Neutrality is key to election

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Neutrality is key to election

 The 22-day official race for the March 9 presidential election has kicked off. But the reality is grim. The biggest festival of democracy has become “the most distasteful one” in Korean modern history “marred by scandals, bickering, and insults” even in the eyes of foreign media.

To help avoid the “worst-ever” election and candidate labels, the contestants as well as the government, the Blue House and the National Election Commission (NEC) must work hard to restore esteem and faith in one of the most important votes for Koreans.

Candidates and their parties must change first. They must return to a contest of leadership, vision and policies. This is no time for bickering about a candidate laying his feet on a train seat or another candidate smoking in a non-smoking area, and whose wife behaved more badly. Demonizing the opponent is shaming people who support the candidate.

Under such circumstances, one cannot expect support and cooperation from the other party whoever wins. State governance also cannot be easy in such divisive environments. The contestants must regard one another as partners in politics, not as enemies. They must seek out ways for co-survival, not a collective doom.

President Moon Jae-in and the government must fairly manage the election. Moon did order the government to administer a fair and safe election. But actions speak louder than words.

The government cannot be deemed a fair referee. In no past administrations had politicians from the ruling party served as prime minister and the ministers of interior and justice in times of presidential election. The president triggered a protest from the NEC after trying to keep a pro-government figure on as a commissioner after his tenure as standing commissioner ended. Moon publicly scorned opposition People Power Party (PPP) candidate Yoon Suk-yeol and demanded an apology for the comment he made about launching an investigation on Moon’s government when he is elected president. Moon must avoid any actions that betray neutrality.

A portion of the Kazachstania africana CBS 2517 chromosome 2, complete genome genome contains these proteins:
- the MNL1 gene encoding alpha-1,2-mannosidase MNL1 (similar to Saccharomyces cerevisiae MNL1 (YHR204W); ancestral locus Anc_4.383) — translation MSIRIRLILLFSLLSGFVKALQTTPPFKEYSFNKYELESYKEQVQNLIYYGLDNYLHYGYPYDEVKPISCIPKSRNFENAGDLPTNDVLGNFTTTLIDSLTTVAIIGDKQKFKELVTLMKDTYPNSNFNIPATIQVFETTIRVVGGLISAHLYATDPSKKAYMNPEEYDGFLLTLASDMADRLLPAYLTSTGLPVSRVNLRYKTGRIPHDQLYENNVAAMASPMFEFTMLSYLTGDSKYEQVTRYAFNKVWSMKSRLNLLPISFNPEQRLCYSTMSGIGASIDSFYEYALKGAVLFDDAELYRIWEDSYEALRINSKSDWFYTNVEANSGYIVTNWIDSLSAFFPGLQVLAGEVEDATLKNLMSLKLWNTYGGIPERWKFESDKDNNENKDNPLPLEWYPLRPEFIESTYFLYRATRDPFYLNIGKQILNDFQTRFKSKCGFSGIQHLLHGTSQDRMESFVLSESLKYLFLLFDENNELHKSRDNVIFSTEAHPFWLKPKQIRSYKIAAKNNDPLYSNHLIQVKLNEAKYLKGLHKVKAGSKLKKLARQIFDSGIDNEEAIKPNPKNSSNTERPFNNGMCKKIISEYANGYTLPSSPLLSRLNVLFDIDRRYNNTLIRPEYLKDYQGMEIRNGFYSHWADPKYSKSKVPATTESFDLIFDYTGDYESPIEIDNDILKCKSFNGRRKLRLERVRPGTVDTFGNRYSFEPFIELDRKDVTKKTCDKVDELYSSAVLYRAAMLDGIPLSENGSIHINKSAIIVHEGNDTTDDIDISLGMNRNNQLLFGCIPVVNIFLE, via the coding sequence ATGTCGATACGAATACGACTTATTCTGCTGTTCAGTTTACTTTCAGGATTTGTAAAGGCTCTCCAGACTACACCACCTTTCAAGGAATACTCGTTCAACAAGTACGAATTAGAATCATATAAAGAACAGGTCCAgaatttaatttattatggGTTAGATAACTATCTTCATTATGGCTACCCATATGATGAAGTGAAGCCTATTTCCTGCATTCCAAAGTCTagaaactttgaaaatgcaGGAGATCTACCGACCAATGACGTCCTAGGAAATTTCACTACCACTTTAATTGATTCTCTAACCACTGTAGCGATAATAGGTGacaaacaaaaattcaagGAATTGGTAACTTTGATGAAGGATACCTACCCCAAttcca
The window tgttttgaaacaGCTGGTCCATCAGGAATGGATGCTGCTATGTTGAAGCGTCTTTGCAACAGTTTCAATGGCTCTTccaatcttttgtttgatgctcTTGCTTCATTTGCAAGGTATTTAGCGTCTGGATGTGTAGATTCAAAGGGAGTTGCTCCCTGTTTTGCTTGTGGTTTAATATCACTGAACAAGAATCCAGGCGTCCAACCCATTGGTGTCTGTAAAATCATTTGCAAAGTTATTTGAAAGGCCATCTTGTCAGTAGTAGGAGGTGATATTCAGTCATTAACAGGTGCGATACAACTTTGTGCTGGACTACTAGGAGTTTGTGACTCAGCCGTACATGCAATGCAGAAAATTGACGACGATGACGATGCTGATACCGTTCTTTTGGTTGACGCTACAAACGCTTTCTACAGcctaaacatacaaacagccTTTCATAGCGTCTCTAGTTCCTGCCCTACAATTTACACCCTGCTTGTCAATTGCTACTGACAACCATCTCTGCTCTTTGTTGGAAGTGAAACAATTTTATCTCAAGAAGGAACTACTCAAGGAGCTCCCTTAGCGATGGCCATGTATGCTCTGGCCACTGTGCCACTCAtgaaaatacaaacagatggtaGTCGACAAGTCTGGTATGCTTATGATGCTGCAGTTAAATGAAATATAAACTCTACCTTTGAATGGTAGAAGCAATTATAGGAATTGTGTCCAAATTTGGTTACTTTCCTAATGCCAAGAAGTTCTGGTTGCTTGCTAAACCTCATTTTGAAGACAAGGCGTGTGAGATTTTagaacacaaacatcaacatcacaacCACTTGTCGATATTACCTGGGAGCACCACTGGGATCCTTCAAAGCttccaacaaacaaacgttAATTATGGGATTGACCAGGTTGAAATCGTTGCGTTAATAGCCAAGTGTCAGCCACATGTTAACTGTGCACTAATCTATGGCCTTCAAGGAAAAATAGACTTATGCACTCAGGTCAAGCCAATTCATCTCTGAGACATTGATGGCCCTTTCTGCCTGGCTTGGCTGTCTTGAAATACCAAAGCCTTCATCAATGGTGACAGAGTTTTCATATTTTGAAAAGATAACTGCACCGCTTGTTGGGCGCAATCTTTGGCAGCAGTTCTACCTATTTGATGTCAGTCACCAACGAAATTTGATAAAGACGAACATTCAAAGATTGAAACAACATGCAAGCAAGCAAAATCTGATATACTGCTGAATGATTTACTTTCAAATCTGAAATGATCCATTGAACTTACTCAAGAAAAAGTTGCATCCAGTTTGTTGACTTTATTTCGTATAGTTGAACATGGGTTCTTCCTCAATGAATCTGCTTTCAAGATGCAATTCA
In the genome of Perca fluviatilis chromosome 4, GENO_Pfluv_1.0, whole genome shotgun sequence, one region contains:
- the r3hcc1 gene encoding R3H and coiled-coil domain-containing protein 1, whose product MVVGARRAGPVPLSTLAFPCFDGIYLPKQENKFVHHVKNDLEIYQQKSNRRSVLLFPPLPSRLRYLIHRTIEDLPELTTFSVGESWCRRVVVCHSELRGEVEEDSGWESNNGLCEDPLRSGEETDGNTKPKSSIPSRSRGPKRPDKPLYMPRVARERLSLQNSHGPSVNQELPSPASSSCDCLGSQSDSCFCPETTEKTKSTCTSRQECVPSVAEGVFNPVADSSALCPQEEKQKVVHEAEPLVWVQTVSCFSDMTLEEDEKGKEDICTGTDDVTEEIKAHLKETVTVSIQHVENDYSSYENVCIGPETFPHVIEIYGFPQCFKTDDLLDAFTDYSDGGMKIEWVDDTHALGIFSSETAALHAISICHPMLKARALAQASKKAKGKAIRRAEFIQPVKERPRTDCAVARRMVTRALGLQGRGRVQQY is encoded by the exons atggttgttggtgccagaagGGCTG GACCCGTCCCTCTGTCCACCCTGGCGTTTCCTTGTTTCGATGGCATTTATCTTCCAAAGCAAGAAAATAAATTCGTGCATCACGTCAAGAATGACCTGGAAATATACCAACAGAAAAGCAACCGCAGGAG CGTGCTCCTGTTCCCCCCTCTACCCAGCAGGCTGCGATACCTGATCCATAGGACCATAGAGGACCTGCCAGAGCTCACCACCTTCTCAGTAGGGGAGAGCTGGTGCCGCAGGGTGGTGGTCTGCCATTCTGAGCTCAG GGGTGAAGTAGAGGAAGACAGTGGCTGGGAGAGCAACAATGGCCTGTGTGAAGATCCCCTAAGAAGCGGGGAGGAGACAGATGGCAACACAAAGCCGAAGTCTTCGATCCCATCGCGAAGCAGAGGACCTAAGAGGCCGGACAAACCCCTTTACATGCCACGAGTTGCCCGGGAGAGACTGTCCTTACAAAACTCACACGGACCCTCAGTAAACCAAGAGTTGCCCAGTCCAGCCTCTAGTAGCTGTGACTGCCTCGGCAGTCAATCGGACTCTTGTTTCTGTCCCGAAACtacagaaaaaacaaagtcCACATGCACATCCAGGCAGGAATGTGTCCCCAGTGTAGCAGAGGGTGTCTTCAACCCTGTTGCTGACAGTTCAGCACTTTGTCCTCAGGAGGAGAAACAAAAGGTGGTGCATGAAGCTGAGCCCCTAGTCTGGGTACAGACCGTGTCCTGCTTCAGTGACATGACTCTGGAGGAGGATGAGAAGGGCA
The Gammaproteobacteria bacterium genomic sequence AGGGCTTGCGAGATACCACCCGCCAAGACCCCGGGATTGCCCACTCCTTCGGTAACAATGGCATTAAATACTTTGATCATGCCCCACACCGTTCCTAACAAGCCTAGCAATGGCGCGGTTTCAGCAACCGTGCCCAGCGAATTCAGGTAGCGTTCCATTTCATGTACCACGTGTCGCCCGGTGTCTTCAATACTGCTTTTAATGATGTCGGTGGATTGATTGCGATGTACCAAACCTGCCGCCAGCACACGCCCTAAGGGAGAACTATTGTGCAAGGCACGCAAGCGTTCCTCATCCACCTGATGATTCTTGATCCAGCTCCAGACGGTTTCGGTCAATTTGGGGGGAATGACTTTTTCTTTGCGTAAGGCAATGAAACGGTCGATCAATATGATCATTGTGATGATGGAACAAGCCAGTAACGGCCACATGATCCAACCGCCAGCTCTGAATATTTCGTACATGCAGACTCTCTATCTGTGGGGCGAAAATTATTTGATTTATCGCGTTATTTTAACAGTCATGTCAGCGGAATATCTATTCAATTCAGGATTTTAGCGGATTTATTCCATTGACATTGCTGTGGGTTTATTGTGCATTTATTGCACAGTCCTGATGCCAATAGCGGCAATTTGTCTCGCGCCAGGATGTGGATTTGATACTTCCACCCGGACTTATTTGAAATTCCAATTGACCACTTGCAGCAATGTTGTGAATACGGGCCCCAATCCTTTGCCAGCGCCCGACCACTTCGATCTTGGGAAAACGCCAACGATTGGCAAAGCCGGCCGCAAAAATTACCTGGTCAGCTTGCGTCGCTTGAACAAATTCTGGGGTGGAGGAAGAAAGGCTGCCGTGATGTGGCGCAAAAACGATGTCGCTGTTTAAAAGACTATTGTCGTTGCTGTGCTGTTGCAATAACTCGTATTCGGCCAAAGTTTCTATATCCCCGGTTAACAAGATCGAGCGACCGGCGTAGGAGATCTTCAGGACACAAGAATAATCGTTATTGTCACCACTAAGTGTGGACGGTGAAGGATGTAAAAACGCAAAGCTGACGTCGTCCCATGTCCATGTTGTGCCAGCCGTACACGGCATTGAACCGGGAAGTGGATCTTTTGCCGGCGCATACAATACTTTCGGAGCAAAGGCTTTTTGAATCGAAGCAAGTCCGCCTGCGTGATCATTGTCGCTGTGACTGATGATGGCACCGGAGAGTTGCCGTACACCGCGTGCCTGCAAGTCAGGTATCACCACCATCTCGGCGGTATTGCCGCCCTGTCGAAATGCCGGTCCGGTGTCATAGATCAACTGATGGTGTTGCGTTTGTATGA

The NEC must also ensure neutrality. Six out of the seven commissioners are titled toward the DP as there is no member recommended by the PPP. The commission even banned a satellite party of the PPP from using a certain name as it claimed it suggested its affiliation with the PPP during the 2020 parliamentary elections. The NEC also disallowed the use of a slogan that could work unfavorably for DP candidates during the Seoul and Busan mayoral by-elections in April last year. Former commission members advised Noh Jeong-hee, chairwoman of the NEC, to take extra care so as not to cause a partiality issue over election slogans.

Every party must do its part to make amends during the final leg of election race.
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